The Vietnam War era was a “tumultuous and confusing” time, but American citizens owe a debt of gratitude to those who served their country in that war.
So stated Sen. Butch Miller as he addressed a room full of Vietnam War veterans and their families at the Disabled American Veterans Chapter 17 meeting in Oakwood on Thursday.
Miller was joined by Harry Evans, regional director for the Georgia Department of Veterans Services. The department, in partnership with Gov. Nathan Deal’s office, created the Vietnam War Certificate of Honor program for every Georgia veteran with honorable service during the Vietnam War.
The program is in conjunction with the 50th anniversary of the Vietnam War, and more than 20 veterans were present Thursday to accept the honor.
“We aim to achieve a goal that is both simple and elusive — to show our appreciation for the service and sacrifice of Vietnam veterans,” Evans said. “It is never the wrong time to say ‘thank you’ to those who have put their lives on the line for our country.”
More than 5,000 Georgians lost their lives in the war, and more than 8,000 were injured, according to Miller.
Miller never served in the military, which he said makes him all the more grateful to those who have and do.
“It is one of the greatest regrets of my life,” Miller said. “I hope that someday I will be able to make up for that a shortcoming, in my opinion, by serving my community and serving my fellow man.”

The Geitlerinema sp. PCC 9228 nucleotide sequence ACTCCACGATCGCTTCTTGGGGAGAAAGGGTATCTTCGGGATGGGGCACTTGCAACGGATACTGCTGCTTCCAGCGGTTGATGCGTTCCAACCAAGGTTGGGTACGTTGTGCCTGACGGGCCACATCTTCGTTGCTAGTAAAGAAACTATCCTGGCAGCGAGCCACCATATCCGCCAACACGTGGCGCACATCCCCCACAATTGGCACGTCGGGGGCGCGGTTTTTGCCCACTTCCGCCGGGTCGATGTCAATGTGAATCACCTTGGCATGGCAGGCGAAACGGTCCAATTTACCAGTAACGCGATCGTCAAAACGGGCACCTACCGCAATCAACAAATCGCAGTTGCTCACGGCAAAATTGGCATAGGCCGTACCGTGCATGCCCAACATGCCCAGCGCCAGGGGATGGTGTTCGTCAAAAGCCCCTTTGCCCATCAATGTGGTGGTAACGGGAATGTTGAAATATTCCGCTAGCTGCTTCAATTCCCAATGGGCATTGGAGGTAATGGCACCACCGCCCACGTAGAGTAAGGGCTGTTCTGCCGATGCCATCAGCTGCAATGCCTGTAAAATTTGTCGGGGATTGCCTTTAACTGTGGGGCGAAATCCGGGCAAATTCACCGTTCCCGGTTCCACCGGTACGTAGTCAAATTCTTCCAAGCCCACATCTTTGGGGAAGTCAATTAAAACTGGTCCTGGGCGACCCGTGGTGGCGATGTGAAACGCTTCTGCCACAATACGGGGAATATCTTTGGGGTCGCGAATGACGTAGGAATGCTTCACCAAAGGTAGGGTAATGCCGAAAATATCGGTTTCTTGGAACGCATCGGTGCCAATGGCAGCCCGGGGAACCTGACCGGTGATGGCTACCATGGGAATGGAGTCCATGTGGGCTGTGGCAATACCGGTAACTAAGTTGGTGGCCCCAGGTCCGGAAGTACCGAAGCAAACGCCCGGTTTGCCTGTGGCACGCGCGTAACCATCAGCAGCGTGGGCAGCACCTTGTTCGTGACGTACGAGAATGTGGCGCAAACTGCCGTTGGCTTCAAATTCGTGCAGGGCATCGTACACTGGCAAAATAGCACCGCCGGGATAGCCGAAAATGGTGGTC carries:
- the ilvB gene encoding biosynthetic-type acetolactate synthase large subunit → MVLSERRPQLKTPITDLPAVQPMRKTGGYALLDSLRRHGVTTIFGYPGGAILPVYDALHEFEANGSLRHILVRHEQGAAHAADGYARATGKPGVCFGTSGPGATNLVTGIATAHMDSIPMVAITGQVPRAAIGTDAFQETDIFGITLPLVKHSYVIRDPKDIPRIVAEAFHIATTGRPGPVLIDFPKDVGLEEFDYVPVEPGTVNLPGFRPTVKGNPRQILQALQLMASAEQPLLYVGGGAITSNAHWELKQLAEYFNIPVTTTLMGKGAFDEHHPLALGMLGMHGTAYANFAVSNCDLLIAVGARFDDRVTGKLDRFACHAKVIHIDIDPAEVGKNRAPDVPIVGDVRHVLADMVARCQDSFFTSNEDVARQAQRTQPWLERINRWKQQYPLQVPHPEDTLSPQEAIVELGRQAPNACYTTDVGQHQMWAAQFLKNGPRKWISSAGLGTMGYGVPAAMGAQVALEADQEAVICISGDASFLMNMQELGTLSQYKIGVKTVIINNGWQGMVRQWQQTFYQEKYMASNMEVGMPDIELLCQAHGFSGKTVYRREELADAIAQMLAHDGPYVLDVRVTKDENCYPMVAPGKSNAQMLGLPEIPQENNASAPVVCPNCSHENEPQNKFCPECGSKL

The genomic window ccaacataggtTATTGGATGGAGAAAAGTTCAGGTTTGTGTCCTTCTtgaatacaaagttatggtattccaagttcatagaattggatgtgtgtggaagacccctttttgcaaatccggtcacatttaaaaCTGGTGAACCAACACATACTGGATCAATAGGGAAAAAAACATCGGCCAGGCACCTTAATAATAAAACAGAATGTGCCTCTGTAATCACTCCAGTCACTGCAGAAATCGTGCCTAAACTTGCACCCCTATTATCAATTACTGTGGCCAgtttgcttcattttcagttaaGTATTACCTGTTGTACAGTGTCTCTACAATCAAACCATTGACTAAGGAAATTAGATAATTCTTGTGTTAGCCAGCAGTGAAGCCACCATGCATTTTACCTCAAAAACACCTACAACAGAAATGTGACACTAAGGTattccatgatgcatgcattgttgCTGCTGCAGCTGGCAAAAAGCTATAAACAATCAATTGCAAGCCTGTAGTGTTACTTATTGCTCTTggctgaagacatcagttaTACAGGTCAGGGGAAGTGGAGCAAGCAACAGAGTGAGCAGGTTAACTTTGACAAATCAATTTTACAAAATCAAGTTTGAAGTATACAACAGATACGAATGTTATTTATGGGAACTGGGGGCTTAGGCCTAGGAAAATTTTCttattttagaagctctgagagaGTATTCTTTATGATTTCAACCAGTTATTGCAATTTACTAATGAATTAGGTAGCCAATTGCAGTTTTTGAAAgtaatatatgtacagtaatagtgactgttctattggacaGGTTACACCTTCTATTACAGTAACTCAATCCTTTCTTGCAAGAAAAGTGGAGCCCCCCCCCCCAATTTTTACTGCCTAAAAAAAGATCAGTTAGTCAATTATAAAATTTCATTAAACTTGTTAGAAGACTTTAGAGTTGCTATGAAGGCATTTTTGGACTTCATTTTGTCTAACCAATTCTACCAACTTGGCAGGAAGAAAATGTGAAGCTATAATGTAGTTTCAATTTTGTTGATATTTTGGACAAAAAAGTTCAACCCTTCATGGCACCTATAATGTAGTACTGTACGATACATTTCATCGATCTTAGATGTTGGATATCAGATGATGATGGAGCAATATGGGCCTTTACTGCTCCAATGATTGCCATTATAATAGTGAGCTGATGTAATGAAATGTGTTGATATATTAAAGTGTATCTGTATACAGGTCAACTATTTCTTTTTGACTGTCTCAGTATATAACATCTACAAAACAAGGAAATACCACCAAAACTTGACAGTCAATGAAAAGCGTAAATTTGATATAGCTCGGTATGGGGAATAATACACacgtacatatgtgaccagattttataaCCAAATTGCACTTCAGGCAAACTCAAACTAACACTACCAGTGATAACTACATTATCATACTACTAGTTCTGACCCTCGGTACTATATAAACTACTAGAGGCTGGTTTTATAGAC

Miller and Evans said Vietnam veterans have not always been properly appreciated for their service. But Evans said he believes this nation has learned from that mistake.
“Today we treat those who serve with the respect and gratitude they are due,” he said. “As we remember those who are serving today, we must never forget those who have served in the past.”
Miller and Evans shook the hand of every veteran present Thursday, presenting each one with a personalized certificate, a Vietnam veteran pin, car decal, button and card.
“You are, each and every one of you, great Americans,” Miller said. “So thank you. Thank you very much.”
As retired Army Spc. E-5 David Nottingham accepted his certificate, he swallowed hard, turned to the room and said,
“Welcome home, brothers.”